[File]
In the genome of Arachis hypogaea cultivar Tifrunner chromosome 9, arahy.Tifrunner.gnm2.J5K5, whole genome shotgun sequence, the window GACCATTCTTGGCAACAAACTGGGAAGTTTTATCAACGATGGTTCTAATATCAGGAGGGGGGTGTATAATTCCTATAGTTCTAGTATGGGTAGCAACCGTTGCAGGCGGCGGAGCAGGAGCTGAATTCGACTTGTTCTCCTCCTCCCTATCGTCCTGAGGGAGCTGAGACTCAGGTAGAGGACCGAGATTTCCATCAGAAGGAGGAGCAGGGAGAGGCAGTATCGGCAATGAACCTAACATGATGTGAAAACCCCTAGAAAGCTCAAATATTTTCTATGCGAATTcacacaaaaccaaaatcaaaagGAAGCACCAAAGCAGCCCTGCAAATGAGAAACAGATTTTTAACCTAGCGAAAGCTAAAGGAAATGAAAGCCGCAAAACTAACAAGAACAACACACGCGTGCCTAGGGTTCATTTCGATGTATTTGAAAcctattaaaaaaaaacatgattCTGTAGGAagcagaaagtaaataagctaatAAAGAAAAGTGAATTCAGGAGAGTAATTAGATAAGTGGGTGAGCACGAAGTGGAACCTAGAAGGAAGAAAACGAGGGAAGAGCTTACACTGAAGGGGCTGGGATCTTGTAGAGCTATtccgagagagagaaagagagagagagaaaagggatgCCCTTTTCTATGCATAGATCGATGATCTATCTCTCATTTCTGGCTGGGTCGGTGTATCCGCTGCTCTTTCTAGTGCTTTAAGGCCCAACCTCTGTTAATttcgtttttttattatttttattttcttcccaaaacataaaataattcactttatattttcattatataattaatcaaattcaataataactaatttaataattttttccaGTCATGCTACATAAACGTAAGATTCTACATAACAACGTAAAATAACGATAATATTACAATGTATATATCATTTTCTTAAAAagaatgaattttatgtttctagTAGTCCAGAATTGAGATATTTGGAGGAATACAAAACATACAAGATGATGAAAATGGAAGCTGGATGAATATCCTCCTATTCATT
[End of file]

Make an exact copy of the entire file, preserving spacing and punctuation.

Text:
In the genome of Arachis hypogaea cultivar Tifrunner chromosome 9, arahy.Tifrunner.gnm2.J5K5, whole genome shotgun sequence, the window GACCATTCTTGGCAACAAACTGGGAAGTTTTATCAACGATGGTTCTAATATCAGGAGGGGGGTGTATAATTCCTATAGTTCTAGTATGGGTAGCAACCGTTGCAGGCGGCGGAGCAGGAGCTGAATTCGACTTGTTCTCCTCCTCCCTATCGTCCTGAGGGAGCTGAGACTCAGGTAGAGGACCGAGATTTCCATCAGAAGGAGGAGCAGGGAGAGGCAGTATCGGCAATGAACCTAACATGATGTGAAAACCCCTAGAAAGCTCAAATATTTTCTATGCGAATTcacacaaaaccaaaatcaaaagGAAGCACCAAAGCAGCCCTGCAAATGAGAAACAGATTTTTAACCTAGCGAAAGCTAAAGGAAATGAAAGCCGCAAAACTAACAAGAACAACACACGCGTGCCTAGGGTTCATTTCGATGTATTTGAAAcctattaaaaaaaaacatgattCTGTAGGAagcagaaagtaaataagctaatAAAGAAAAGTGAATTCAGGAGAGTAATTAGATAAGTGGGTGAGCACGAAGTGGAACCTAGAAGGAAGAAAACGAGGGAAGAGCTTACACTGAAGGGGCTGGGATCTTGTAGAGCTATtccgagagagagaaagagagagagagaaaagggatgCCCTTTTCTATGCATAGATCGATGATCTATCTCTCATTTCTGGCTGGGTCGGTGTATCCGCTGCTCTTTCTAGTGCTTTAAGGCCCAACCTCTGTTAATttcgtttttttattatttttattttcttcccaaaacataaaataattcactttatattttcattatataattaatcaaattcaataataactaatttaataattttttccaGTCATGCTACATAAACGTAAGATTCTACATAACAACGTAAAATAACGATAATATTACAATGTATATATCATTTTCTTAAAAagaatgaattttatgtttctagTAGTCCAGAATTGAGATATTTGGAGGAATACAAAACATACAAGATGATGAAAATGGAAGCTGGATGAATATCCTCCTATTCATT